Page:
Q. What ought we chiefly to beware of in our

Exercises of Fasting? Mat.6.18. A. We ought to avoid all Vanity and valuing

ourselves upon such Performances ; and therefore in our private Fafts, not to proclaim them to others by any external Affections; that we may not appear to Men to fast. Not to despise or judge our Neighbour, who doth not, and, it may be, hath not the same Reason to tie himself up to such Methods. Not to destroy the Health of our Bodies, and thereby make them unfit Instruments for the Operations of our Minds, or the Discharge of our worldly Employments. Particular Care ought to be taken, that we do not grow thereby moroje and four, peevish and fretful towards others, which Severity to ourselves may be apt to incline us to ; for that is so far from expressing our Repentance, that it makes fresh Work for it by increasing our Guilt.

The

The PRA Y ER S.

I.

O Faft

Days and forty Nights; give me Grace ing. to use such Abstinence, that my Flesh being subdued to the Spirit, I may ever obey thy godly Motions in Righteousness and true Holiness; to thy Honour and Glory, who livest and reignest with the Father and the Holy Ghost, one God, World without End. Amen.

TY

II.
Urn thou me, O good Lord, and so shall For the

I be turned; be favourable, O Lord, be divine favourable unto me, who turn to thee in weep, upon our

Favour ing, fasting, and praying; for thou art a God Fasting. full of Compassion, Long-suffering, and of great Pity; thou sparest when I deserve Punishment, and in thy Wrath thinkest upon Mercy : Spare me, good Lord, spare me, and let me not be brought to Confusion; hear me, O Lord, for thy Mercy is great, and after the Multitude of thy Mercies look upon me, through the Merits and Mediation of thy blessed Son, Jesus Christ our Lord. Amen,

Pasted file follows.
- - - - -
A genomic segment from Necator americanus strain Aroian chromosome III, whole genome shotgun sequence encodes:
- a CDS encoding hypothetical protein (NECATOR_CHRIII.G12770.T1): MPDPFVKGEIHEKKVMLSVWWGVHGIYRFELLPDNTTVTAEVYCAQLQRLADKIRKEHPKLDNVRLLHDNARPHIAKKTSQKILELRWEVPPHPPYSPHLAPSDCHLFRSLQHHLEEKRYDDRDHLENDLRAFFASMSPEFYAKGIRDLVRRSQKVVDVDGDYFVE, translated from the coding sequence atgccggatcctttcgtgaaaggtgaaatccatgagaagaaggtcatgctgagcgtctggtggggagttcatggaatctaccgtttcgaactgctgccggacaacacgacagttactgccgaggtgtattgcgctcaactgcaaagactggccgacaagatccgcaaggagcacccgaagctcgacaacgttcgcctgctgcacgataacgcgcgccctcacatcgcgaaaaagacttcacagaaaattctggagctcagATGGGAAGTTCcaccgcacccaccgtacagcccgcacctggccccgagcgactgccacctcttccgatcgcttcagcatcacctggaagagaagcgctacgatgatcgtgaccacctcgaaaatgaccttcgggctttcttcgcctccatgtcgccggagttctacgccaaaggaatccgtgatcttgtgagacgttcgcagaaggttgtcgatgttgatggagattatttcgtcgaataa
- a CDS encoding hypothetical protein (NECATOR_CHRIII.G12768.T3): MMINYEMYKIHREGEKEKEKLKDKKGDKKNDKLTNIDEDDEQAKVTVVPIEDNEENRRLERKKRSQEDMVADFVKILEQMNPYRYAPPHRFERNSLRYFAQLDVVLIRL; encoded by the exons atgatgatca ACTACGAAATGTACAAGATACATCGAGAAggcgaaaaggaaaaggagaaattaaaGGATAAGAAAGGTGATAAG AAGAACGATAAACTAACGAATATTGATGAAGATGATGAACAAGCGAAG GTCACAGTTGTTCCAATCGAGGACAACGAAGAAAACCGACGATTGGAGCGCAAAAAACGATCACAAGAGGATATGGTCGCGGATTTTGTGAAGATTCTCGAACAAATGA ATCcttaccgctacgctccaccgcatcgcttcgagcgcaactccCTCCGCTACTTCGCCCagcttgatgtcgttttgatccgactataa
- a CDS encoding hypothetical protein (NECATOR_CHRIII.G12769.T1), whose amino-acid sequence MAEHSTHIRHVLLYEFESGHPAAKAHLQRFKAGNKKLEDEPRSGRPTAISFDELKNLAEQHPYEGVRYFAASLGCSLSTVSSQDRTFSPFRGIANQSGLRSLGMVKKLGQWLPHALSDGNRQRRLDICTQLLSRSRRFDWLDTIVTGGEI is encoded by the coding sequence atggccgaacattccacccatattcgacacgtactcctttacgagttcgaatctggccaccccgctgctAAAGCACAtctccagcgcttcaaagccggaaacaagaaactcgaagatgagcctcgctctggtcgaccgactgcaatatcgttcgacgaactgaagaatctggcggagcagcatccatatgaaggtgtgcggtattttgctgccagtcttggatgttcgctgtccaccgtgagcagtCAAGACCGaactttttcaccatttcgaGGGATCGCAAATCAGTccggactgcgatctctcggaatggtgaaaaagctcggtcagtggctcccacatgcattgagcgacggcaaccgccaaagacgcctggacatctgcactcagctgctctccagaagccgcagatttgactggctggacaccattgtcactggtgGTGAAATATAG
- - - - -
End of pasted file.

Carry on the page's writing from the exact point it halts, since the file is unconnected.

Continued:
III.

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reason of my Sins, and am heartily grieved of Rej c.2for the Loss of thy Favour. What Humiliation, tance. O Lord, can sufficiently express the Greatness of such a Loss! But I will weep and mourn, because I have offended thee; and I will repent as it were în Duft and Ashes. I will mortify those

inordinate Appetites, which have so fadly betrayed me; I will contradict all thofe Inclinations which have made me stray from the Ways of thy Commandments. And do thou, O Lord, wean my Soul from the Pleasures of the Body, which so often corrupt it, and render it incapable of relishing spiritual Enjoyments. Let it not contract too great a Familiarity with the Delights and Satisfactions of Sense, since it was created for more exalted Pleasures, and must shortly quit those here below; that so, when I come to leave this World, I may be qualified for the blesfed Conversation of Spirits in thy heavenly Kingdom, through Jesus Christ our Lord. Amen.

C H A P. I.

The forty Days of Lent.
WH4

HAT do you mean by Lent?

A. Lent, in the old Saxon Language, is known to signify the Spring, and thence it hach been taken in common Speech for the SpringFast; or the Time of Humiliation generally observed by Chriitians before Eafter, the great Festival of our Saviour's Resurrection. And -a Man must know little of Ecclefiaftical History, or have but a small Acquaintance with the Primitive Fathers of the Church, who doth not acknowledge the Observation of Lent to be most ancient,

Q. How may we judge of the Antiquity of this Fast?

A. From